The ostensible reasons for the Columbia rebellion of April and May 1968 have been thoroughly and admirably explained in the Cox Report, commissioned by the university and published just six months later as Crisis at Columbia. An ill-fated project to build a Columbia gym in the adjacent Morningside Park, despite the advantages it would have provided the Harlem community had it been built at the foot of an otherwise useless, rocky bluff; war-related defense research being done by a few Columbia professors; the university’s ambivalence about allowing indoor political protests; the crucial, compromising, pro-radical sympathies of a large section of the younger Columbia faculty; and the impalpable but steadily turbulent background beat of the nation’s largest, most volatile, radical city: add to them the capacity of the Broadway IRT subway station at West 116th Street to belch forth radicals from all over the eastern seaboard at all hours of the day and night, and the result was a real witches’ brew.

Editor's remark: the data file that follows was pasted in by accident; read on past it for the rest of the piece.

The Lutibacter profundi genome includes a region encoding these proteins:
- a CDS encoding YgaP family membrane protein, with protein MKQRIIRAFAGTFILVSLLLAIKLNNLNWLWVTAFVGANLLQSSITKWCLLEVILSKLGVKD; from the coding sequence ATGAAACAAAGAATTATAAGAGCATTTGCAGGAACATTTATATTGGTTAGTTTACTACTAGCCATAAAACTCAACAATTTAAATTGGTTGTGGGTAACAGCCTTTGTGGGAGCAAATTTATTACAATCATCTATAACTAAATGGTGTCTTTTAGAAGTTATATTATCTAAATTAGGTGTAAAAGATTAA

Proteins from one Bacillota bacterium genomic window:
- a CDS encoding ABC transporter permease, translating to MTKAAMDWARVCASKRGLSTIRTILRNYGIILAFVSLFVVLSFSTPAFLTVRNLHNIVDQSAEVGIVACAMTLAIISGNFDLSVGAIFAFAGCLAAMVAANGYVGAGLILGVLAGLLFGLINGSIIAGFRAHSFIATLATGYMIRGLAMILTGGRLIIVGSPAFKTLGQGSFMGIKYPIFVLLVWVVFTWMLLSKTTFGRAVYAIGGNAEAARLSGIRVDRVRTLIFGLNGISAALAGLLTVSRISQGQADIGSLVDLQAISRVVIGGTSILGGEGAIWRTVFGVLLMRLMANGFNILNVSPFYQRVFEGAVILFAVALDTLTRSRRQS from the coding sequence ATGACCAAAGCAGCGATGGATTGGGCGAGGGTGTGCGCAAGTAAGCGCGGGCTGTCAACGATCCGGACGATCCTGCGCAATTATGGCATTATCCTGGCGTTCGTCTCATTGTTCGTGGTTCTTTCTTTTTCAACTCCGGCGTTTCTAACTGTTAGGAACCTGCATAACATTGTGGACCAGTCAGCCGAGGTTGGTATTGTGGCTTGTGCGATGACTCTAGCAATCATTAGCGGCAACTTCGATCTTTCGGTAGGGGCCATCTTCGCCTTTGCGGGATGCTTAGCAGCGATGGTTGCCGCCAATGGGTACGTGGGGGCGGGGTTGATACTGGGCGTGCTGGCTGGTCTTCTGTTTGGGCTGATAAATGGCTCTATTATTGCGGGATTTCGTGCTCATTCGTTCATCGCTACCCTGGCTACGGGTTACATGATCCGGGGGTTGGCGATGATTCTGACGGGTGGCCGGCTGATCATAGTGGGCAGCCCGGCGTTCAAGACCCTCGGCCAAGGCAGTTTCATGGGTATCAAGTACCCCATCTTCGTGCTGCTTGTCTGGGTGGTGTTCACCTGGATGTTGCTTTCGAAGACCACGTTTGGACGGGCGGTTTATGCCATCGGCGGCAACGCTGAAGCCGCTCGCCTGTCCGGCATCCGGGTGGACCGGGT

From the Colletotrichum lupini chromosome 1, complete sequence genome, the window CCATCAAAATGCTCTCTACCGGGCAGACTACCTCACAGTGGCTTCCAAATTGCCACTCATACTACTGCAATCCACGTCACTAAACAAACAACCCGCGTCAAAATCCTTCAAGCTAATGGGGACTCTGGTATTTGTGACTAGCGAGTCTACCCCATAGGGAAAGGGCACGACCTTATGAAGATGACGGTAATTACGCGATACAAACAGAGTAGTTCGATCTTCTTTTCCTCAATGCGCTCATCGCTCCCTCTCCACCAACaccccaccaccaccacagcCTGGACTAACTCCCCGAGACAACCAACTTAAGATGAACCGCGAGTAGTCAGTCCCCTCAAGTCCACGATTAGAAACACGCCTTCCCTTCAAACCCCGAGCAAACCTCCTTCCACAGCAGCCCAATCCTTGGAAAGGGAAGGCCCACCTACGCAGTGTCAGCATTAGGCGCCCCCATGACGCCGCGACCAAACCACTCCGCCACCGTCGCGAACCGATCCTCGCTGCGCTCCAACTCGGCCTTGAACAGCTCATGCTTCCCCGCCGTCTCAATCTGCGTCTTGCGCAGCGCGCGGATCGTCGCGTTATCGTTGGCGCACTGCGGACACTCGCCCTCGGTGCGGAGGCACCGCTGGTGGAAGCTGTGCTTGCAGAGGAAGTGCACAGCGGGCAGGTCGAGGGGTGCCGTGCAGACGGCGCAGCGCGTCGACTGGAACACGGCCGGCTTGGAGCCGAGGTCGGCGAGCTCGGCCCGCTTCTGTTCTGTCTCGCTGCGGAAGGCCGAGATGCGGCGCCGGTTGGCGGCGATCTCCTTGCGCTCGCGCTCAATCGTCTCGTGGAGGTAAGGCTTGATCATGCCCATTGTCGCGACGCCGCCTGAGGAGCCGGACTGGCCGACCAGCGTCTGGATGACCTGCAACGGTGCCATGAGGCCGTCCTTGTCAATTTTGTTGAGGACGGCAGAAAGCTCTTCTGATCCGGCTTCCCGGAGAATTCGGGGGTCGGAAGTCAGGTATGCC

Columbia’s proximity to Harlem and its topographical, hilltop superiority on Morningside Heights was an all-too-ready image of WASP detachment and indifference to the city’s and the nation’s grievous racial problems. Exactly what a university — and a famous liberal one at that — could do about racial injustice and the Vietnam War was never clear, and that very obscurity added a maddening complexity that elicited furious, moralistic impatience and a steady stream of abusive acts and speeches from radical SDS leaders Mark Rudd, Ted Gold, Juan Gonzalez, and J. J. Jacobs. Just as Mario Savio and the Berkeley protesters of a few years earlier had gone from being a “Free Speech Movement” to being a “Filthy Speech Movement,” so leader Mark Rudd would grow increasingly insulting in manner and speech, especially to university representatives — “offensive vulgarity,” the Cox Report called it. Rational, judicious discussion or respect for elementary manners and legalities were taken to be a proof of cowardice and bad faith. As Philip Rieff was later to write, “transgressive succeeds remissive” — the appetite of radical rage grew by eating.